An Unfortunate Birth

     As I sit outside pushing my son in his Little Tyke swing, I think of all the wonderful times we have had in the first year of his life. One of the most wonderful, life-changing experiences in a woman's life is giving birth to her baby and holding him for the first time: the months of anticipating what the new little person will be like. What kind of personality will the baby have? Will he look like me? What will he become someday? But suppose I never got to find out the answers to my questions?

     The 1954 movie Los Abismos de Pasion, directed by Luis Buñuel, is a cinematic adaptation of Emily Brontë's 1847 novel, Wuthering Heights. One thing that stood out in my mind in the movie was that Catalina, played by Irasema Dilian, like Catherine in the book, never got to find out any of those things about her baby. Both women died after giving birth to their respective babies, a boy and a girl. In all of my anticipation, that is one thing I thought of myself. Suppose something happens to me; and I never get to hold him, hear him call me mommy, see him smile, see him take his first steps, be there for his first date, enjoy his wedding, see his first child born? Luckily, everything turned out fine for me. So far I have got to hold him, see him smile, hear him call me mommy, see him take his first steps. I hope I will be around for all of the other events that will take place in his life.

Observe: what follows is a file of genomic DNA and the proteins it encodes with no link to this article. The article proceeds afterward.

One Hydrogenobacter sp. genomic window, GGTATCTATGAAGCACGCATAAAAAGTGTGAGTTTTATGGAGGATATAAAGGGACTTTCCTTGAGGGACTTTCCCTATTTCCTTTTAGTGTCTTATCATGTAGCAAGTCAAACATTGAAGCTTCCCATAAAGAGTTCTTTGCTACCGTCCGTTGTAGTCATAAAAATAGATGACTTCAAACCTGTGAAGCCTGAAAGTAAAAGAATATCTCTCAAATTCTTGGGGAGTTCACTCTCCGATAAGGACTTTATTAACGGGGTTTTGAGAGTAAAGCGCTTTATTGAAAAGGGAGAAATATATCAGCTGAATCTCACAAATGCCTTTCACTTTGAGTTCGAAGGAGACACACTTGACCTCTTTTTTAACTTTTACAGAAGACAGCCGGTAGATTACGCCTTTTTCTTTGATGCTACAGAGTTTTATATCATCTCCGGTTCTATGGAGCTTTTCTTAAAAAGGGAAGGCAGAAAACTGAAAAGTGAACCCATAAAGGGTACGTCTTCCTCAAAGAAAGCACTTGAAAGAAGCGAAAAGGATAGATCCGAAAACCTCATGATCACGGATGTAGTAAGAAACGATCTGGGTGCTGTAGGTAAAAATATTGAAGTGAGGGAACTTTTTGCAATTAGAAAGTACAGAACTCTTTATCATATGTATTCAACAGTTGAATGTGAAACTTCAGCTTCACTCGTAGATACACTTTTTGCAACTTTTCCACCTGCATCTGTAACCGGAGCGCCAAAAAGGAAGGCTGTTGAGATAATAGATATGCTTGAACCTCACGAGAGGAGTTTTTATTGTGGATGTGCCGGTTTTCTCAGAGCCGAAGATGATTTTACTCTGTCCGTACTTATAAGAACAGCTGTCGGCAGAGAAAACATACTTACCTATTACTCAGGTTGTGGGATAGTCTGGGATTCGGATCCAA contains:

The other side of that is that the babies in the above film and book had to grow up without a mommy. That is the saddest side. Having both parents is very important in a child's life. I guess that is why so many people "stay together for the children." I know that if anything ever happened to me, my son will be well provided for and taken care of but it is still not like having a mommy. Mommies can do a lot of things like healing boo-boos with a kiss.

     Another side is that Eduardo, played by Earnesto Alonso, and Edgar in the book were left to be single parents. How hard that can be for anyone. Not only did they lose the women they loved, they now have to deal with raising a child by themselves. Being a single parent is very challenging. Persons, such as the two men above, need the help and support of their spouses.

     I felt the situation was more explained in the book. I got to see what life was like with Catherine. Although the movie did not got into as much detail, it still hit me more because I was actually seeing it. I feel for the Linton family in the book and its cinematic counterpart in a way that is not mentioned very often. I am glad that I was fortunate enough to not be in their situation.

Renée Lax

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